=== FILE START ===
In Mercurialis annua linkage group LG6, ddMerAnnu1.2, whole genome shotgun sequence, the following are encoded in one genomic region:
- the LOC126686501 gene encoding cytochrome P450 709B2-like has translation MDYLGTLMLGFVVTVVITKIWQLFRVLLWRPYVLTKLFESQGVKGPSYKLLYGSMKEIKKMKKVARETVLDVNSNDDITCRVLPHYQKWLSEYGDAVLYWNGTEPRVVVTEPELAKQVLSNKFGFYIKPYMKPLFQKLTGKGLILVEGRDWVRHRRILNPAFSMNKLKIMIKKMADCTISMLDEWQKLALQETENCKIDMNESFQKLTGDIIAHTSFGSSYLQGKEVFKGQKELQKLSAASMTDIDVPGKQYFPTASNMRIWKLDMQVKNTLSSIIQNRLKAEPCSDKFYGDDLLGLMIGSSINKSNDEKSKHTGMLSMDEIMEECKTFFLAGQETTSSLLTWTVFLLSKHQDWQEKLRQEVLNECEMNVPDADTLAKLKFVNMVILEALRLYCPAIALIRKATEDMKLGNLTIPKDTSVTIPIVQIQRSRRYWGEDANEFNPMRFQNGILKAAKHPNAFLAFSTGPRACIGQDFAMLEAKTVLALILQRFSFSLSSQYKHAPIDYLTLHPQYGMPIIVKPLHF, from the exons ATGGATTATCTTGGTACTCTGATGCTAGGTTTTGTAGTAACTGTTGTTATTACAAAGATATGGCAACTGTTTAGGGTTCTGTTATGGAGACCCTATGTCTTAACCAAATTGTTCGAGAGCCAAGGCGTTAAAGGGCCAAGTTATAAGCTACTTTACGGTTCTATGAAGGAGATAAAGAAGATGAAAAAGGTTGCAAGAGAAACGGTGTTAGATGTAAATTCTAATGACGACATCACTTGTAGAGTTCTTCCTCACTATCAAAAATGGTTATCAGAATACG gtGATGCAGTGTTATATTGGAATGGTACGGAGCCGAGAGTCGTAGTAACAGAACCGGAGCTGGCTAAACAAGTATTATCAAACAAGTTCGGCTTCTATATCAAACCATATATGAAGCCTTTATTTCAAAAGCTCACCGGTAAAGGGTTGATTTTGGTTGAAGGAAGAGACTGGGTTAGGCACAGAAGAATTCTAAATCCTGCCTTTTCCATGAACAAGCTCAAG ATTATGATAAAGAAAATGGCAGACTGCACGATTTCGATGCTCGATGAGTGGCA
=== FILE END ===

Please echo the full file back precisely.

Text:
In Mercurialis annua linkage group LG6, ddMerAnnu1.2, whole genome shotgun sequence, the following are encoded in one genomic region:
- the LOC126686501 gene encoding cytochrome P450 709B2-like has translation MDYLGTLMLGFVVTVVITKIWQLFRVLLWRPYVLTKLFESQGVKGPSYKLLYGSMKEIKKMKKVARETVLDVNSNDDITCRVLPHYQKWLSEYGDAVLYWNGTEPRVVVTEPELAKQVLSNKFGFYIKPYMKPLFQKLTGKGLILVEGRDWVRHRRILNPAFSMNKLKIMIKKMADCTISMLDEWQKLALQETENCKIDMNESFQKLTGDIIAHTSFGSSYLQGKEVFKGQKELQKLSAASMTDIDVPGKQYFPTASNMRIWKLDMQVKNTLSSIIQNRLKAEPCSDKFYGDDLLGLMIGSSINKSNDEKSKHTGMLSMDEIMEECKTFFLAGQETTSSLLTWTVFLLSKHQDWQEKLRQEVLNECEMNVPDADTLAKLKFVNMVILEALRLYCPAIALIRKATEDMKLGNLTIPKDTSVTIPIVQIQRSRRYWGEDANEFNPMRFQNGILKAAKHPNAFLAFSTGPRACIGQDFAMLEAKTVLALILQRFSFSLSSQYKHAPIDYLTLHPQYGMPIIVKPLHF, from the exons ATGGATTATCTTGGTACTCTGATGCTAGGTTTTGTAGTAACTGTTGTTATTACAAAGATATGGCAACTGTTTAGGGTTCTGTTATGGAGACCCTATGTCTTAACCAAATTGTTCGAGAGCCAAGGCGTTAAAGGGCCAAGTTATAAGCTACTTTACGGTTCTATGAAGGAGATAAAGAAGATGAAAAAGGTTGCAAGAGAAACGGTGTTAGATGTAAATTCTAATGACGACATCACTTGTAGAGTTCTTCCTCACTATCAAAAATGGTTATCAGAATACG gtGATGCAGTGTTATATTGGAATGGTACGGAGCCGAGAGTCGTAGTAACAGAACCGGAGCTGGCTAAACAAGTATTATCAAACAAGTTCGGCTTCTATATCAAACCATATATGAAGCCTTTATTTCAAAAGCTCACCGGTAAAGGGTTGATTTTGGTTGAAGGAAGAGACTGGGTTAGGCACAGAAGAATTCTAAATCCTGCCTTTTCCATGAACAAGCTCAAG ATTATGATAAAGAAAATGGCAGACTGCACGATTTCGATGCTCGATGAGTGGCA